The Dangers Of Wearing High Heels (A Must Read For All)

7:51:00 AM Chris konor 1 Comments

As you can see, Theres No "Females Only" Tag On this one Because guys this days now put on this is a general guide for both males & females.

The Dangers Effects Of Wearing High Heals

In world today, women are saddled with the burden of always wearing high heels to beat the trend, appear belonged and accepted socially without considering the pain and discomfort it brings to us. But does that in any way suggest that high heels are forbidden? No! High heels compliments our height, outfits and beauty.

However, this does not cancel out the fact that high heels have side effect which should not be ignored. The excess of anything is what brings sad news.
This article attempts to enlighten mostly women on the effect high heels has on our body.

The average woman gets foot pain after a mere hour in pumps. But high heels impact your body beyond just making you want to sit down.
Here’s how they affect different parts of your body—and why that’s something you might not want to stand for anymore.

The Dangers Effects Of Wearing High Heals

• normally, your feet act like spring-loaded, weight-distributing shock absorbers,
cushioning your skeleton from crazy amounts of pounding. Jam these engineering marvels into high heels and. . .ouch. You’ve shifted much of your mass onto the balls of your feet and your tiny, delicate toe bones.

• The higher the heel, the bigger the impact: One study found that four-inch stilettos can up the amount of pressure on the front of the foot by 30 percent or more.

• Your heel-to-toe transition becomes abrupt, forcing you to swap your natural stride for a staccato walk. Strutting like this all the time could usher in bone and nerve damage (not to mention blisters and ingrown toenails).

Ankles and Calves:

• Wearing heels forces your ankles to bend forward, a movement that could restrict circulation in your lower limbs. If you’re a perennial high-heel wearer, this could eventually spell spider veins.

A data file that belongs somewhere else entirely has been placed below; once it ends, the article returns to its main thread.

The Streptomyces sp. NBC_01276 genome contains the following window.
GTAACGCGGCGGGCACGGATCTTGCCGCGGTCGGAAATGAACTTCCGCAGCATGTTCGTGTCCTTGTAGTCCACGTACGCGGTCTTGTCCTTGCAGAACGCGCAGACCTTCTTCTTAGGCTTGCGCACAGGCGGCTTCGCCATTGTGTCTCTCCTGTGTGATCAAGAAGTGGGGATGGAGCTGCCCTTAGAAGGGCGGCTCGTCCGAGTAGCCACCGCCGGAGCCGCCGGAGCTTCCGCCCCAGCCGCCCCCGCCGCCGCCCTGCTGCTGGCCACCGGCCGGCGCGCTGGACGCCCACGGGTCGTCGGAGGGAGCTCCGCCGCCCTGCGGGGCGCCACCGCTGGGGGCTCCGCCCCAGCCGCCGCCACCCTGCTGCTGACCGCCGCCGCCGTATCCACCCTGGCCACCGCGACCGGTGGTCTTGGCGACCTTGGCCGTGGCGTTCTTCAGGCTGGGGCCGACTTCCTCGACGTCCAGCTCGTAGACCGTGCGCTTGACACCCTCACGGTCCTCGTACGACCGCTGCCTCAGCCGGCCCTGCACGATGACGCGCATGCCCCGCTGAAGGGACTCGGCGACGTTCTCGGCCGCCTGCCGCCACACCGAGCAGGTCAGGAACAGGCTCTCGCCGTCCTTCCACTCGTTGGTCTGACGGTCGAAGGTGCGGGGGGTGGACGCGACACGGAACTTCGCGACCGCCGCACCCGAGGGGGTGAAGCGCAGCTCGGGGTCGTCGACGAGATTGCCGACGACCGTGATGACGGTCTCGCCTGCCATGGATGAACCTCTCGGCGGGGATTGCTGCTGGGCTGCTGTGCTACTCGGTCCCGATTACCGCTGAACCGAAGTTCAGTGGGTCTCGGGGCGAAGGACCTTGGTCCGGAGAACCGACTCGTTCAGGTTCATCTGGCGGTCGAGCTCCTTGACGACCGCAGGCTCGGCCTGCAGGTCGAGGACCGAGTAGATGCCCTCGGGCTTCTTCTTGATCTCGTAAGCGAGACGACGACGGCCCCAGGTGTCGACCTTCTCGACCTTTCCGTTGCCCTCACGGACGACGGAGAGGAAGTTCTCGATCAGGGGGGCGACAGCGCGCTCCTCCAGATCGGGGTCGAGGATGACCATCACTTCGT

• Walking in heels also stiffens your Achilles tendons, which anchor your calf muscles to your heels, causing your calves to bunch up. If you’ve had your tall pumps on all day, you might have trouble walking naturally when you first kick off your kicks. (You can work to offset this stiffness by flexing your feet—shoeless— several times throughout the day.)

• Over time, stiletto devotees can develop chronically taut (and shortened!) ankle and calf tendons, making walking—even in flats—painful.

• Another pro shock absorber, the knee is the largest joint in your body. It’s built to take a licking, but frequent high-heel use can put extra stress on the inner sides of the knees, fast- tracking the wear and tear that leads to osteoarthritis.

• To keep from keeling over in stacked shoes, you have to thrust your hips forward, arch your back, and push out your chest. That familiar sexy stance works the outer hip muscles and tendons hard (and not in a good way).

• In order to sashay around in heels, your spine needs to sway unnaturally, a process that stresses your lumbar erector spine muscle. Result: sore lower back.
• As with your other body parts, your back needs a break. If you wear high pumps one day, don cushioned flats the next. Or save your spikes for special nights out—and never walk around in them for longer than a few hours at a time.

Thanks for share with others.

1 comment:

  1. i know there are dangers in wearing high heels but i do wear it sometimes to church or occasions.

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